Being cautious through the area we’d seen the law a few days earlier, we meandered our way down to the remoter section of the gangling 152. But before leaving civilisation entirely, we jumped up onto a mystery dam-side road for the view and solitude and found the local monkey clan were hanging out perched atop the roadside guardrail and in the overhanging trees. They seemed to like the humming s1000xr more than the lumpy MT-10, no? Or was it you they were communing with John?
Continuing down the 152, the skies got heavier and we were climbing. Eventually, on a narrowing section deep in the valley just after a rather dissuasive road warning obstacle, those two vectors met. It began to rain. And then rained heavier and got colder. It was enough for us to pull over and don the wet weather gear. Me for the bag on the back. John for the body. Not that kind of body bag!
Several tight climbing hairpins later, a good portion of the road had slipped away down the mountainside and we realized why we’d not seen anyone else for a while. Gingerly throttling around that and several kilometres later, we came upon more signage and dissuasive obstructions to find a bit of upper mountainside resting on the road on its way into the valley below. Again, there was enough road for two wheels to inch on by. So far so good. Not really.
The final part of the climb had a heavy fog come low cloud roll in. And at around 1500m, it was thunder, lightning and pinlock overcoming fine mist. Not to mention under 10°c! Soldering on over the summit the rain was on again, off again for a few kilometres then things began looking better…until rounding a corner to find the fortknox of roadblocks!
We tried many things… Eventually, John channelled the power of his monkey mates from earlier in the arvo and the impossible became possible! Well done mate 👏 I really didn’t feel like going back through that crap.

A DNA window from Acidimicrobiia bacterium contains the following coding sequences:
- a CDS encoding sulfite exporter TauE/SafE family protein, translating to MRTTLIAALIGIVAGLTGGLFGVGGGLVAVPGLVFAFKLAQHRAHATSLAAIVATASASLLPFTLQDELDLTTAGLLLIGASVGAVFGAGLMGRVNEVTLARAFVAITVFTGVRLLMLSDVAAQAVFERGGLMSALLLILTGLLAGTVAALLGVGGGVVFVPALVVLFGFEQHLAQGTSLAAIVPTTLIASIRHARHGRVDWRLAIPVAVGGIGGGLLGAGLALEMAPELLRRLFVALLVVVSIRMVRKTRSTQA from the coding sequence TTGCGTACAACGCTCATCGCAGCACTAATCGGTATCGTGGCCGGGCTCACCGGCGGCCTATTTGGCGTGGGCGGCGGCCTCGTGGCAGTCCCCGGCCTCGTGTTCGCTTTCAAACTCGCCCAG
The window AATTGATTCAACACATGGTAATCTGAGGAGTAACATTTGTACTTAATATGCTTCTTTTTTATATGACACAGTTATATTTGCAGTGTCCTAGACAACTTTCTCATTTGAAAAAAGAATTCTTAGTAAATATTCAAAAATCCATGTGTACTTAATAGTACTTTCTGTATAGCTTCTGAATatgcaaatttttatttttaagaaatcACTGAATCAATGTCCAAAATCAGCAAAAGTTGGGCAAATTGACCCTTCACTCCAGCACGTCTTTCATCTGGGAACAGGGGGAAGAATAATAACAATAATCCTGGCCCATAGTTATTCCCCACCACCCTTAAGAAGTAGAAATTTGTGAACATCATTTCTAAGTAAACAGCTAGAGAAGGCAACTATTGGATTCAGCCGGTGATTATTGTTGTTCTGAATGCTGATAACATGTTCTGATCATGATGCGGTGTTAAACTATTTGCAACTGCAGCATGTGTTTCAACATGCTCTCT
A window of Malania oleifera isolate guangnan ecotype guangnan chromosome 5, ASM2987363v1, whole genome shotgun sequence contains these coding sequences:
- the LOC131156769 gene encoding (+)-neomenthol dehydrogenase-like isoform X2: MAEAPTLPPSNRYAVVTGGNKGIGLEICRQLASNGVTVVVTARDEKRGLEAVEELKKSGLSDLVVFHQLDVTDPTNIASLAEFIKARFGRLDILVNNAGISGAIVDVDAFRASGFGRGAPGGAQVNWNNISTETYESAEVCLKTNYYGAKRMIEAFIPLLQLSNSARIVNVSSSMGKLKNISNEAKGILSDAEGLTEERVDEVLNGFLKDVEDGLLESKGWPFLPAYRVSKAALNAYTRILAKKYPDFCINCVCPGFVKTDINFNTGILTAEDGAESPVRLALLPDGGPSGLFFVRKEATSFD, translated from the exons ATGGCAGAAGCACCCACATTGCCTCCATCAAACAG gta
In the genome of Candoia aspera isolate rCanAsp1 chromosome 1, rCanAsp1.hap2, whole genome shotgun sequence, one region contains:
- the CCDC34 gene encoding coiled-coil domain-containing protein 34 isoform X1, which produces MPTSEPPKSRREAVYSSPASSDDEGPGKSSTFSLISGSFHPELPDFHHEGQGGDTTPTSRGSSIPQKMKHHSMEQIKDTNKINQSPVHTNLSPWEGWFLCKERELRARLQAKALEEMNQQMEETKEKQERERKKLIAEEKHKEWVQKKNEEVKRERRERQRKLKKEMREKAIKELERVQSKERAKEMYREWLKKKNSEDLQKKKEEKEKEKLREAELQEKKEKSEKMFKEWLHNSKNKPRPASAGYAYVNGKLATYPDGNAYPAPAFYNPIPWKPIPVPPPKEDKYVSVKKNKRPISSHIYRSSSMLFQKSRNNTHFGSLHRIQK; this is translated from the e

Less than an hour later with daylight fading, we tonked into Iida, making our way to the guesthouse for that night.
Michael was already there and sent us welcoming messages to say all was right with the world ahead and where to park. Cheers Michael 👍
Yamairo Guesthouse: A restored and repurposed old trader’s home/warehouse. Full of character and atmosphere.
The common areas are vast yet intimate.
The bad weather meant that we had the place almost to ourselves.
Perfect as we had the Jerez Moto GP to watch.
The owner/operators were happy to let us watch, cheer and enjoy. So we crowded around Michael’s phone screen while they plied us with liquor and food ☺ Well done on the live feed Michael. 👍
Did I mention it was a unique place?
Our room had four… compartments. Each private compartment had light, power supply for charging and a vast comfy clean bed.
I hit the sack and was out in minutes. 😴
Eventful days riding John. Good to ride it with you 👍
More to come. Final day actually. Stay tuned…
MT-10 SP Update
Through the heat, bad weather, slippery conditions and test of economy-rolling, it didn’t miss a beat or disappoint.
Discovered that the brakes work regardless of ignition on or off. A worry I’d had with ABS units. Never tested if the ABS still worked though.
Found the winglets above the tailight to be just garnish and terribly placed for carrying a touring bag. Given enough time, I can see them succumbing to attrition. Unfortunate form over function design.
On an unplanned yet often forgotten test of durability, discovered that the headers are very hardy and more than up to the task of holding the weight of the bike should the front tyre cease to be doing that. 😉